Injuries happen often at a school where one of of three students are on varsity sports teams
By Jonathan Yu
Drive around the campus Haverford College in suburban Philadelphia long enough and you will notice there are no big football fields, no marching bands, and no cheerleaders.
But that doesn’t mean the small Division III school is not sporty in it’s own right.
Roughly one-third of the 1,200 at Haverford play a varsity sport. And that means that in any given season, varsity athletes – particularly those in high-risk contact sports, such as men’s lacrosse and men’s soccer – suffer an array of injuries, ranging from minor to major. In fact, injuries related to sports are an everyday prospect at the college.
“Most of what we see are minor injuries, aches and pains, due to repetitive use or just the incidental contact involved in sports,” said Curt Mauger, Head Athletic Trainer at Haverford College.
According to Mauger, minor injuries include bumps and bruises, cuts, overuse injuries like tendonitis, and ankle sprains. Treating these conditions can be as simple as using ice and ibuprofen to using corrective stretching techniques.
But from time to time, serious injuries, like ACL tears, concussions, and some shoulder injuries, will sideline players for extended periods of time.
“We do see our share of more significant injuries that require testing, physician’s visits… but because we don’t have some of the very high-risk sports, for example, football, wrestling, ice hockey, we don’t see as many surgeries as some larger athletic departments,” Mauger said.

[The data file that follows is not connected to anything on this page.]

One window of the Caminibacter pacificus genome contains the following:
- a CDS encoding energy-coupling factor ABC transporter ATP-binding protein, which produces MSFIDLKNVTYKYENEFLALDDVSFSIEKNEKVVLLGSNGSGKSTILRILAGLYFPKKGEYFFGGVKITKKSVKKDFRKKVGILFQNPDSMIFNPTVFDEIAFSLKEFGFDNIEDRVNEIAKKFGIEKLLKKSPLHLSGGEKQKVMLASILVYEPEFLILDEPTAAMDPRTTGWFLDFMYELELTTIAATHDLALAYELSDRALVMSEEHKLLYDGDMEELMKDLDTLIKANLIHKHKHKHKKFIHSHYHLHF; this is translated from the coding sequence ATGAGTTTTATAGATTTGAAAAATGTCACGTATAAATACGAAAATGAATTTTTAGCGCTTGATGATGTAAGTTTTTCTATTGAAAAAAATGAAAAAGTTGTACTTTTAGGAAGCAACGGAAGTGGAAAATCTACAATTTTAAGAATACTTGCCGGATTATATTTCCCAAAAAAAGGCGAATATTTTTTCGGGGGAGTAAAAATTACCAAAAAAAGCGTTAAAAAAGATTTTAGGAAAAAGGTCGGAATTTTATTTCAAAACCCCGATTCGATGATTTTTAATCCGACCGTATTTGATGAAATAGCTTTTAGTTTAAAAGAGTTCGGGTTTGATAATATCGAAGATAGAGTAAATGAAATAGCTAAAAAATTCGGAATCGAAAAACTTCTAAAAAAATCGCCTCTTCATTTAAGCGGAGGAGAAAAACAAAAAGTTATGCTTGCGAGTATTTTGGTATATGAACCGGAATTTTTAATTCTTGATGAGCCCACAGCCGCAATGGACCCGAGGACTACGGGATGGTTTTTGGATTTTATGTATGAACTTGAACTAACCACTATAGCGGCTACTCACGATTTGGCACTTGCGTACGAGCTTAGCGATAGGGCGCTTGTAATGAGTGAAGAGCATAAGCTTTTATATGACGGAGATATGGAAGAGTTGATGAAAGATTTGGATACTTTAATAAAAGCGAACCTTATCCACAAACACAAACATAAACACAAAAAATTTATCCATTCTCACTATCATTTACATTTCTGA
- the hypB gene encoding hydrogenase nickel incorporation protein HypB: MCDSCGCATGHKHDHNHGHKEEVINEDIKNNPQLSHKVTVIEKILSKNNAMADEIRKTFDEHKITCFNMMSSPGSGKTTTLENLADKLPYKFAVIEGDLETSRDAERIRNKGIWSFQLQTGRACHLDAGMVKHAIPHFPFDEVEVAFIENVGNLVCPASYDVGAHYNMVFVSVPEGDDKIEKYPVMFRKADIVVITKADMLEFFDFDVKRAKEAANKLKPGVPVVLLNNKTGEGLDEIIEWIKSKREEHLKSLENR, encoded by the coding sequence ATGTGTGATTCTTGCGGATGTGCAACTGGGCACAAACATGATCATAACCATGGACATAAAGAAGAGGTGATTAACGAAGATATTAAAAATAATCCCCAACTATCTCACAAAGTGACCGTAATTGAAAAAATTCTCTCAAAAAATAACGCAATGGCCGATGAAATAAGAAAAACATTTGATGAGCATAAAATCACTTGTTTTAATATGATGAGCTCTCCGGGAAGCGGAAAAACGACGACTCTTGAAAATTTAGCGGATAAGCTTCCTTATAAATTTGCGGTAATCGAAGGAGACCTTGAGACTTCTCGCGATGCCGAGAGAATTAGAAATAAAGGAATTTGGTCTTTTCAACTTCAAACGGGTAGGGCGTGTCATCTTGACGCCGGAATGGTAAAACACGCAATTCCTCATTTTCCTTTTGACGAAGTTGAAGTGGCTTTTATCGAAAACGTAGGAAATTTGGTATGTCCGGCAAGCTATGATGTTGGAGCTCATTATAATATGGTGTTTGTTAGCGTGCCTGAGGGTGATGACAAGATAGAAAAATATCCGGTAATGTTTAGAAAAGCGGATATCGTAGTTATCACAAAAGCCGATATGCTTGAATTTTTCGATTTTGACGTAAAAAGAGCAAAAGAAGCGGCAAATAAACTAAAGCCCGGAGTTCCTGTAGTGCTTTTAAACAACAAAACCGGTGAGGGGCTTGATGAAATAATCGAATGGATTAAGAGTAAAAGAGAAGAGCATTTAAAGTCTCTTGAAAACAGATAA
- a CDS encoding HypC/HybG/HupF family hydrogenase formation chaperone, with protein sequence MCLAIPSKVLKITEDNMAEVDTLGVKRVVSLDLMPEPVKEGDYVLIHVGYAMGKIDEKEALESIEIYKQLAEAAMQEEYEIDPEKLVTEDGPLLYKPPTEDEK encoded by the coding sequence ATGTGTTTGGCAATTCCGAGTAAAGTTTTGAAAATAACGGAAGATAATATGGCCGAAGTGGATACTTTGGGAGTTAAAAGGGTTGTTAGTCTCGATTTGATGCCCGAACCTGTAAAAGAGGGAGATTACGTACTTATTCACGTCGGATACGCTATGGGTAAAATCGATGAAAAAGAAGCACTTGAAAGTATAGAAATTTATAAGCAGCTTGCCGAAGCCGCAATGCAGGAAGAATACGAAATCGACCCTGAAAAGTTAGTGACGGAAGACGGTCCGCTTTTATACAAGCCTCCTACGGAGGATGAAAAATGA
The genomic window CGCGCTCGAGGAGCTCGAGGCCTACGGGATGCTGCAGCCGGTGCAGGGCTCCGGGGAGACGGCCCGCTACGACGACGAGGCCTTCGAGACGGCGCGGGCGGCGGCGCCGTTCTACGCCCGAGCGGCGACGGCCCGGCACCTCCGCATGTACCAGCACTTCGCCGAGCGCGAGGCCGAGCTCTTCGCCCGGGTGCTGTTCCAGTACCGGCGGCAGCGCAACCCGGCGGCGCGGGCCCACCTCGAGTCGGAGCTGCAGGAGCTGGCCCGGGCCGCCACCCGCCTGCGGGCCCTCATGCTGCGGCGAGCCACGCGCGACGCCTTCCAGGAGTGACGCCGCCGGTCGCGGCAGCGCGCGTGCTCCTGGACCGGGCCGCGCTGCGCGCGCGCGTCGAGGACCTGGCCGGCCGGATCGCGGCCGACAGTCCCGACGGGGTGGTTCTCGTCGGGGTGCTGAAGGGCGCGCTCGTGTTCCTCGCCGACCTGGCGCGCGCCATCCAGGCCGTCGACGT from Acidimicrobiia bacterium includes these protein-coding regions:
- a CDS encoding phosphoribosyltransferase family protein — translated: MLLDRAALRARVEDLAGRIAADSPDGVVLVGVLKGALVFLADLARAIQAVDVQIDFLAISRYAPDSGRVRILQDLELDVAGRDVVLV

“We’ve been lucky to not have too many severe, season-ending injuries,” said Cory Walts, Fitness Center Director and Strength and Conditioning Coach at Haverford College.
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Lacrosse player Leks Gerlak never expected to put down his stick so soon.
Gerlak, recruited from a top high school lacrosse program, was only a few weeks into his freshman year in 2007 when he cut hard on his right knee and “felt everything pop out of place.”
“I kind of hobbled over to the sidelines,” Gerlak said. “It wasn’t like it was excruciating pain or anything, so I was like, alright, maybe I just twisted my knee.”
Up until that point, Gerlak never had an injury – not even a sprained ankle. But the next day, the doctor told Gerlak that he had torn his ACL, a major ligament of the knee. The tear ended Gerlak’s lacrosse career.
ACL tears do not happen frequently at Haverford, but they are considered serious injuries, according to Mauger. Surgery is often needed to fix the tear and it usually takes about six to nine months to recover fully.
Most of the post-surgical rehabilitation is done on-site at Haverford. Mauger and two other athletic trainers provide treatment and rehabilitative services to varsity athletes from Haverford’s 23 teams with everything from sprained ankles to ACL tears.
For the past three years, Haverford has contracted with NovaCare, a corporate physical therapy provider, to give students, faculty, and staff access to a NovaCare physical therapist three times per week.
But it is not easy to predict how long a player will sit out due to an injury. Continue reading